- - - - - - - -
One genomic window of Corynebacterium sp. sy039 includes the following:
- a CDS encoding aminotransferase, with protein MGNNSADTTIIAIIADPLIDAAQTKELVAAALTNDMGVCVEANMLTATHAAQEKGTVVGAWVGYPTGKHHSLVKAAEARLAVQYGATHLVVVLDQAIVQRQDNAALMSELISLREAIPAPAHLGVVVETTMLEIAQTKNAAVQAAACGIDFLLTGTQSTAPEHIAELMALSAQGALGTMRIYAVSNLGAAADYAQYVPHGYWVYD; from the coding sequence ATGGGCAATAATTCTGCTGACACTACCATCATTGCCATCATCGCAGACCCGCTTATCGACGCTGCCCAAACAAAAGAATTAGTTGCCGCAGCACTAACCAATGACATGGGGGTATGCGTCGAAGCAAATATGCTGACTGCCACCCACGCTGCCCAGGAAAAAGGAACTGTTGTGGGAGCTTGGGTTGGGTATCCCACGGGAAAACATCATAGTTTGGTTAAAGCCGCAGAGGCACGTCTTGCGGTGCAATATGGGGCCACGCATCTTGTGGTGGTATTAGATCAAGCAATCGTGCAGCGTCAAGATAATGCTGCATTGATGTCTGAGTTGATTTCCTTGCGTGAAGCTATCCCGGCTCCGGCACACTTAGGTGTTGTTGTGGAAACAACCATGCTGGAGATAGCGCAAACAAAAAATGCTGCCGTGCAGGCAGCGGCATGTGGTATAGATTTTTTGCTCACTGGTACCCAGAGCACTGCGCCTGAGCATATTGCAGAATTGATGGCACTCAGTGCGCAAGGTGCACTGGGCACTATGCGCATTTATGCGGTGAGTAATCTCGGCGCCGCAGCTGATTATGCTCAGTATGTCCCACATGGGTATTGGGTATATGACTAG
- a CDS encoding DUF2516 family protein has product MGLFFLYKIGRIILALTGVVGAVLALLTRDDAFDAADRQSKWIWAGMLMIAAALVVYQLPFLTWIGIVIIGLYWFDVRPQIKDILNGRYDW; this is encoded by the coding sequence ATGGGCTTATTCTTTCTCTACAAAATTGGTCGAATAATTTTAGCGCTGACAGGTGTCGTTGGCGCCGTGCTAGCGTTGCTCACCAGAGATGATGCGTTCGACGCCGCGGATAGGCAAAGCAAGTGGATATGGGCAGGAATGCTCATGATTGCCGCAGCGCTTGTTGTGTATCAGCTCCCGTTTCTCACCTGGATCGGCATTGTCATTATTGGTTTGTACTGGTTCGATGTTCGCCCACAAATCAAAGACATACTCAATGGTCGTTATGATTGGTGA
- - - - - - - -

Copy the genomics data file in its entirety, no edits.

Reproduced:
One genomic window of Corynebacterium sp. sy039 includes the following:
- a CDS encoding aminotransferase, with protein MGNNSADTTIIAIIADPLIDAAQTKELVAAALTNDMGVCVEANMLTATHAAQEKGTVVGAWVGYPTGKHHSLVKAAEARLAVQYGATHLVVVLDQAIVQRQDNAALMSELISLREAIPAPAHLGVVVETTMLEIAQTKNAAVQAAACGIDFLLTGTQSTAPEHIAELMALSAQGALGTMRIYAVSNLGAAADYAQYVPHGYWVYD; from the coding sequence ATGGGCAATAATTCTGCTGACACTACCATCATTGCCATCATCGCAGACCCGCTTATCGACGCTGCCCAAACAAAAGAATTAGTTGCCGCAGCACTAACCAATGACATGGGGGTATGCGTCGAAGCAAATATGCTGACTGCCACCCACGCTGCCCAGGAAAAAGGAACTGTTGTGGGAGCTTGGGTTGGGTATCCCACGGGAAAACATCATAGTTTGGTTAAAGCCGCAGAGGCACGTCTTGCGGTGCAATATGGGGCCACGCATCTTGTGGTGGTATTAGATCAAGCAATCGTGCAGCGTCAAGATAATGCTGCATTGATGTCTGAGTTGATTTCCTTGCGTGAAGCTATCCCGGCTCCGGCACACTTAGGTGTTGTTGTGGAAACAACCATGCTGGAGATAGCGCAAACAAAAAATGCTGCCGTGCAGGCAGCGGCATGTGGTATAGATTTTTTGCTCACTGGTACCCAGAGCACTGCGCCTGAGCATATTGCAGAATTGATGGCACTCAGTGCGCAAGGTGCACTGGGCACTATGCGCATTTATGCGGTGAGTAATCTCGGCGCCGCAGCTGATTATGCTCAGTATGTCCCACATGGGTATTGGGTATATGACTAG
- a CDS encoding DUF2516 family protein has product MGLFFLYKIGRIILALTGVVGAVLALLTRDDAFDAADRQSKWIWAGMLMIAAALVVYQLPFLTWIGIVIIGLYWFDVRPQIKDILNGRYDW; this is encoded by the coding sequence ATGGGCTTATTCTTTCTCTACAAAATTGGTCGAATAATTTTAGCGCTGACAGGTGTCGTTGGCGCCGTGCTAGCGTTGCTCACCAGAGATGATGCGTTCGACGCCGCGGATAGGCAAAGCAAGTGGATATGGGCAGGAATGCTCATGATTGCCGCAGCGCTTGTTGTGTATCAGCTCCCGTTTCTCACCTGGATCGGCATTGTCATTATTGGTTTGTACTGGTTCGATGTTCGCCCACAAATCAAAGACATACTCAATGGTCGTTATGATTGGTGA